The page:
I also wonder if it would be smart to implement it regionally rather than on a national level. Maybe study projects in California and on a line that covers New York, Chicago, and DC?

I hope you know I'm not advocating a boondoggle with high-speed rail. I'm throwing spaghetti at a wall here.

"I'm gung-ho about WPA-styl... (Below threshold)
GarandFan:

"I'm gung-ho about WPA-style programs in a recession in part because that feeling of worthlessness can be absolutely devastating to an individual."

The program started out and floundered, interesting story for another time. Eventually they got it right. Still have several structures in town built by WPA.

What ever happened to all those "shovel ready jobs"?

Bi-tech. Yeah, Kalifornia has shoveled millions into that...... Too bad the taxpayers financing it will never see any rewards, or as capitalists would say 'return on investment'. And new, cutting edge medical advancements cost money. ObamaCare took care of incentivzing that, didn't it"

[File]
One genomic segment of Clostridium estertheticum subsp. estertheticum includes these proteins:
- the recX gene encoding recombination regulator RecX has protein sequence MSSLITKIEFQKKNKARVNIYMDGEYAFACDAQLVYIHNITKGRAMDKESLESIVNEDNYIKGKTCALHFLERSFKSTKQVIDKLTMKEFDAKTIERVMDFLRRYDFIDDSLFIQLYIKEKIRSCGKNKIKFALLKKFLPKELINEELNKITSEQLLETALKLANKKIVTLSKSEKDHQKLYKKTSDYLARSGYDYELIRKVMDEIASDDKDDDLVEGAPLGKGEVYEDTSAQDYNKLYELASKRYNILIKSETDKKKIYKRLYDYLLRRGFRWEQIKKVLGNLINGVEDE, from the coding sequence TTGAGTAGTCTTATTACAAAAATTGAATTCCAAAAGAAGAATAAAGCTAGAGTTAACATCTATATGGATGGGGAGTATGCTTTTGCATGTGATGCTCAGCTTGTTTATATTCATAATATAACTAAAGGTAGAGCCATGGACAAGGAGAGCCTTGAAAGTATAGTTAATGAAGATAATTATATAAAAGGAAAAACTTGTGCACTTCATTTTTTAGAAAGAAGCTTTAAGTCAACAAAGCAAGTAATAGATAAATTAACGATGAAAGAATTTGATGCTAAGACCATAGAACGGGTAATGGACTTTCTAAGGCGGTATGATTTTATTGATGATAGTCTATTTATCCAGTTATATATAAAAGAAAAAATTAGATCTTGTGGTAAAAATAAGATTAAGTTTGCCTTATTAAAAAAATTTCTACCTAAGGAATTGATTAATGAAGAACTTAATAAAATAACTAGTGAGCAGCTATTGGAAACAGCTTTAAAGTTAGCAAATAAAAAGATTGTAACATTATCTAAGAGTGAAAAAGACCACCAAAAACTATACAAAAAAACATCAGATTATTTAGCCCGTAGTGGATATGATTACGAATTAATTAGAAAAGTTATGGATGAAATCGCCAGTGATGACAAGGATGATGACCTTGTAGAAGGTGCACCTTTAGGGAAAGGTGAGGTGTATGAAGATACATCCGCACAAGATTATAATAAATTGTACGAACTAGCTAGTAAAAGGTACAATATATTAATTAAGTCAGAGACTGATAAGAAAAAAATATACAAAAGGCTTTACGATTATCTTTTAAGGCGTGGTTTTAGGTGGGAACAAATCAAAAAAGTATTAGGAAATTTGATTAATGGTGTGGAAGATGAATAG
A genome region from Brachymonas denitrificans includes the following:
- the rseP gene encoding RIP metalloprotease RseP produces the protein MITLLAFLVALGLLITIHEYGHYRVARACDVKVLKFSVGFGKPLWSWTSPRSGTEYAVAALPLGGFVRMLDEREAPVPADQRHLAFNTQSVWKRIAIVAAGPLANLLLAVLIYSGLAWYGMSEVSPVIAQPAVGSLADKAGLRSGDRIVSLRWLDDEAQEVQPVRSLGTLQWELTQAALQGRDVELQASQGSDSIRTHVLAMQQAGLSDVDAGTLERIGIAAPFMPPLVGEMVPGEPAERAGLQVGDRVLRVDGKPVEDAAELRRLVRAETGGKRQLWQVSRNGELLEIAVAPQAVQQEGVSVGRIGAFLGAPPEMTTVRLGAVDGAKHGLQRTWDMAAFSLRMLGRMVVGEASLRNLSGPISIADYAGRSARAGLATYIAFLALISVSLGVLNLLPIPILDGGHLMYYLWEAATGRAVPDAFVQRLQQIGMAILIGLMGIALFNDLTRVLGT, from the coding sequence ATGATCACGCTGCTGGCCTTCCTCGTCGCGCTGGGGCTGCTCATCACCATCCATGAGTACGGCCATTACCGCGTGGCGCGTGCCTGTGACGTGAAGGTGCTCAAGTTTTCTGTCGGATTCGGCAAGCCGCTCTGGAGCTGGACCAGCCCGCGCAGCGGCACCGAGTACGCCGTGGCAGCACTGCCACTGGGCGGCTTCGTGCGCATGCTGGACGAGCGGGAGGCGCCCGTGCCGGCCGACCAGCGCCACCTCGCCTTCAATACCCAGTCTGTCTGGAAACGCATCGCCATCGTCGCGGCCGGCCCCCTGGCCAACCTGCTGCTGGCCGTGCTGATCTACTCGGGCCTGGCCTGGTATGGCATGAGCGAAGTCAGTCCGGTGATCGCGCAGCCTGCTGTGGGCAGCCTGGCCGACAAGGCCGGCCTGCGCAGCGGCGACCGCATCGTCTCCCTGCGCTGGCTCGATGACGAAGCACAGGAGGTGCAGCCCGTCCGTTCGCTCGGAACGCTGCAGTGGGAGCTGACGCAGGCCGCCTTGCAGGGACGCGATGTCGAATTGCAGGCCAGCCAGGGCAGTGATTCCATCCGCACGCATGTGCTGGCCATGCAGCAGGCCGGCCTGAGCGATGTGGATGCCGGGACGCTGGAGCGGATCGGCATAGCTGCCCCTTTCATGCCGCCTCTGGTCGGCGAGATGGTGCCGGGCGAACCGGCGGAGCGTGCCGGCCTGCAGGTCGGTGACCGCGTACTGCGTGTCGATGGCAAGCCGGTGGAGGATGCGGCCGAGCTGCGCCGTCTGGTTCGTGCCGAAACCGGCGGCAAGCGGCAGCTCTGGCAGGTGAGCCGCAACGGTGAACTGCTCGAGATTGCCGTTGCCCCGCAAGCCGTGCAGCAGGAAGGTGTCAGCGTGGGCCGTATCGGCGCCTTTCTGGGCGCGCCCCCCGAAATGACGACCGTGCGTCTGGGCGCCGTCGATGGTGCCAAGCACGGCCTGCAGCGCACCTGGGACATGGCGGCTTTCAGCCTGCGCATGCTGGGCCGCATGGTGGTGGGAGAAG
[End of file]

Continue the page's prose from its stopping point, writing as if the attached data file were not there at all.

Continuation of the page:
High-speed rail. I think that takes 'energy', we have problems in that area. NO coal, No fuel, NO carbon emissions, NIMBY!

"This isn't a constitutional republic. It's appropriations by Rube Goldberg."

James, this is a WHOLE bunch of disparate groups. Each with their own wants, needs, aspirations and desires.

The only 'problem' is getting them to work together. It can be done. It's been done in the past. The first order of business is getting a LEADER. And quite frankly, right now, we ain't got one. A LEADER gets those different groups together and gets them to see what they can accomplish together. The current CLOWN likes to demonize different groups and pit them AGAINST one another.

"I don't see the budget ... (Below threshold)
P. Bunyan:

"I don't see the budget being slashed anytime soon"

Not until the new congress is sworn in in January 2011. Then hopefully we'll see some serious slashin. If not, the USA is history.

It was a good run though--over 200 years.

Hm. What about freight? ... (Below threshold)
JLawson: